Lutherans are a mixed lot like Anglicans; there are pockets of Lutheranism where I'd feel at home. But they're Protestant. Rome by far trumps the Old Catholics, now an irrelevant rump sect in Central Europe. The Mar Thoma people are former Malankara Oriental Orthodox essentially now Anglicans but I understand they are conservative, as are many Third World Anglicans, about the controversial issues here.

+San Joaquin's people are with him; to say or imply he's stuck on himself here, that vanity or narcissism is his main motive as you seem to have done, is slanderous. So it's not character assassination when liberals do it, Father?

AFAIK only one parish has voted to stay in the Episcopal Church and I interpret +San Joaquin's recent statements as honouring their choice and letting them go in peace with their building.

So nobody in central Calfornia who wants to remain in your church is being deprived of anything.

He and I are not about taking congregations' homes away, which it seems the TEC liberals want badly to do out of spite.

I understand the national church's legal claim to the buildings but California law favours parishes in these cases.

If you go to court it may be a Pyrrhic victory for you: you will have destroyed a lot of vital parishes and spent millions on lawyers ... to get a bunch of empty buildings, probably likely to remain so.

You seem to resent the fact that central Californians, at least most Anglicans there, are conservative and overwhelmingly don't want the liberal religion of TEC.

In the meantime, I think it is important to see ourselves within the entire Body of Christ, and not simply within the Anglican limb; and to recognize that if I am heeding Christ’s call to seek and serve “the least of these.”

Which is exactly what +San Joaquin is trying to do.

Marshall Scott said...

Goodness, Serge!

I took some time to look at your blog, and especially at the "About" page. I won't pretend I understand everything. I would need more time to know you better. However, I think I understand a more about your context than I understood before.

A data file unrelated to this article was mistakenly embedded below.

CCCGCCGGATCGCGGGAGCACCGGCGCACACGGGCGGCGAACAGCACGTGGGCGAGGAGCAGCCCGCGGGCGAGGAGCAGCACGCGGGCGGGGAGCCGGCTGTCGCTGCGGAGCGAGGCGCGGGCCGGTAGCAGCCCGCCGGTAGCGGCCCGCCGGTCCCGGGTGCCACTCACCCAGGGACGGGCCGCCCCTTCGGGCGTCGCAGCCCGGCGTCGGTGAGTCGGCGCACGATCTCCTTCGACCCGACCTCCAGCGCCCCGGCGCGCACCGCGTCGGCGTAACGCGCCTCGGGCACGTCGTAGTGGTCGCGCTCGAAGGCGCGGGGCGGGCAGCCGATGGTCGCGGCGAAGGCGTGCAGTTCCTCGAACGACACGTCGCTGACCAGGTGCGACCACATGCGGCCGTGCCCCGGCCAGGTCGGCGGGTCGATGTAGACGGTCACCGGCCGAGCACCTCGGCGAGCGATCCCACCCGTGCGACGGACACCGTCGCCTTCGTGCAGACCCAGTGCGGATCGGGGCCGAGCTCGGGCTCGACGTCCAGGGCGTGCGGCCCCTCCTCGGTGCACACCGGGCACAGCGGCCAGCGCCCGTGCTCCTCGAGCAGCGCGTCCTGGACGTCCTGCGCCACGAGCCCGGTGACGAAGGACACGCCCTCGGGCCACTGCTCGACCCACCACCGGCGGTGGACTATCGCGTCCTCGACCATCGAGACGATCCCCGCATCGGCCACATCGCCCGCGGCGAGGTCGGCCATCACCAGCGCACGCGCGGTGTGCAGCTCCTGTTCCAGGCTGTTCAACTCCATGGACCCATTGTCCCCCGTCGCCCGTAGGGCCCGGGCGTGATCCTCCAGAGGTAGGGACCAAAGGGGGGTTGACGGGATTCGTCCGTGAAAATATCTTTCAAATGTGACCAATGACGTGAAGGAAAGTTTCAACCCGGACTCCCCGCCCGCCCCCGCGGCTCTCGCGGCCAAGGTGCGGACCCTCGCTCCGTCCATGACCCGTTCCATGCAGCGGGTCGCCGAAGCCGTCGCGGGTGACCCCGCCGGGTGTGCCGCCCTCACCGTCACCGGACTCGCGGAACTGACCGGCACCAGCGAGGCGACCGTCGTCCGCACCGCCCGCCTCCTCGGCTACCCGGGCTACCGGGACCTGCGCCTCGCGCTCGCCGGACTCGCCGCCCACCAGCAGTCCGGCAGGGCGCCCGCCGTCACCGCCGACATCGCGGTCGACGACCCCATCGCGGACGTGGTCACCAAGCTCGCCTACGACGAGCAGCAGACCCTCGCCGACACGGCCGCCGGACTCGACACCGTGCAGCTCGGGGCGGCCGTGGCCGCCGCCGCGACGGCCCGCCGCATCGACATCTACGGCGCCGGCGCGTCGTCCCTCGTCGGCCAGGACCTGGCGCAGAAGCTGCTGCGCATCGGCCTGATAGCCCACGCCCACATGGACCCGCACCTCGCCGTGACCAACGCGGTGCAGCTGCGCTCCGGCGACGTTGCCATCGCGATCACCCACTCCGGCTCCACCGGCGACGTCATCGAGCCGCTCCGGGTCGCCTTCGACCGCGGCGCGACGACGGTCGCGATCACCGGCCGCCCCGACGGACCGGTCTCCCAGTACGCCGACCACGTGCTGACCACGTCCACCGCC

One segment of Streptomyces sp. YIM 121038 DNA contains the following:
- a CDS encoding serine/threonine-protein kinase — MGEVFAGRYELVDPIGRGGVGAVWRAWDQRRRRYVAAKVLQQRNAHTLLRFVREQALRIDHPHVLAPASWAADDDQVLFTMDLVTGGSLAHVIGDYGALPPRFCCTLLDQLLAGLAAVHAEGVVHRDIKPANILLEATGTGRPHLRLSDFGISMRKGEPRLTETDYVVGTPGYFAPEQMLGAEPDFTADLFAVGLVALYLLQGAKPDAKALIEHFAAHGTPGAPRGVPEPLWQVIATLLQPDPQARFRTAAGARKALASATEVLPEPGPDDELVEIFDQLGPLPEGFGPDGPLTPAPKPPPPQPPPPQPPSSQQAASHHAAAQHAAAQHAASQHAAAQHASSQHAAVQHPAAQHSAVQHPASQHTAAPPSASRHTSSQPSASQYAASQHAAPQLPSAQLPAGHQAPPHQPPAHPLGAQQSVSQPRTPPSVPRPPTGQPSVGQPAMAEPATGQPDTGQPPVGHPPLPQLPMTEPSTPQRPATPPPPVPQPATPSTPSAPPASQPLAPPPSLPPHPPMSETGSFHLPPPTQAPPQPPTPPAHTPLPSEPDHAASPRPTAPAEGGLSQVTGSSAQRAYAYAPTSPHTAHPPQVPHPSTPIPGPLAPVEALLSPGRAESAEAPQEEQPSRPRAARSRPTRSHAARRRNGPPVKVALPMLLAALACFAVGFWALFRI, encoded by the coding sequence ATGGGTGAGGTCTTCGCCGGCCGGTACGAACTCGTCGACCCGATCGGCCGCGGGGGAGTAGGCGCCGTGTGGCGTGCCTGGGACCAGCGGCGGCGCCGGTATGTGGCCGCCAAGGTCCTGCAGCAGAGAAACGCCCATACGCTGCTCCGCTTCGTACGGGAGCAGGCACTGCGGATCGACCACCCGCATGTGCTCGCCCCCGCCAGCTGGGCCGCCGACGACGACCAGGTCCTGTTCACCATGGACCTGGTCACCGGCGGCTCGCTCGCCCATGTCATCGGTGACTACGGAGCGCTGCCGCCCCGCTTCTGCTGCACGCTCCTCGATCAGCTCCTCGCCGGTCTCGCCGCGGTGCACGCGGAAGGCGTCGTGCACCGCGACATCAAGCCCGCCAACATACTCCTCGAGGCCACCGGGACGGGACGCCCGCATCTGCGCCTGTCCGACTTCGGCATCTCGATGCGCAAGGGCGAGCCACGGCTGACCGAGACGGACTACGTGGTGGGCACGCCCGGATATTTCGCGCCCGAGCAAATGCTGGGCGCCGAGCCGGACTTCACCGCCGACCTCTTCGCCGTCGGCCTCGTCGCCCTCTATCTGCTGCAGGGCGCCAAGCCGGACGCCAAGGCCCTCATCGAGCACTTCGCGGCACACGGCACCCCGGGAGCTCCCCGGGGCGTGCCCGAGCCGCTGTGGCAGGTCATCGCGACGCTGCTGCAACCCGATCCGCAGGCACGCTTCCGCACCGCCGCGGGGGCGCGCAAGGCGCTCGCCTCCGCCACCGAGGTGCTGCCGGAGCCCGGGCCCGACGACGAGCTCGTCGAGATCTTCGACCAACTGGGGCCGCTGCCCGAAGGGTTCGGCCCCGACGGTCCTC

There are many who share Bishop Schofield's opinions. There are many who share mine. You would agree, at least in principle, that the numbers game is not in itself compelling. I would agree that if we are to listen to each Christian, the opinions of more Christians is worthy of attention. That said, each of us as individuals, and each of the institutions in which we participate, has to take a stand on what Christ wants now as we participate in his process of bringing in the kingdom. As a libertarian, I'm sure you appreciate this.

Yeah, the Romans and the Eastern Orthodox are quite the majority. Yeah, on the social understanding of sexuality, perhaps most Christians around the world would disagree with us. That is not the same as saying either that other ecumenical relationships should be irrelevant to us or that those other groups, even if they disagree with us, consider us apostate, calling us non-Christian. The Bishop's exclusion of consideration of other ecumenical relationships suggests that he does consider them irrelevant, or perhaps convenient when they agree and irrelevant when they disagree. (And your dismissal of them, based on numbers, does you no credit, either.)

For all that the ecclesiology of the Eastern Orthodox churches is less centralized than that of the Roman Catholic Church, there is certainly much less participation of the laity as an order of ministry in those churches. As to whether the Bishop is clericalist: that's the impression he left me with, based on his empasis.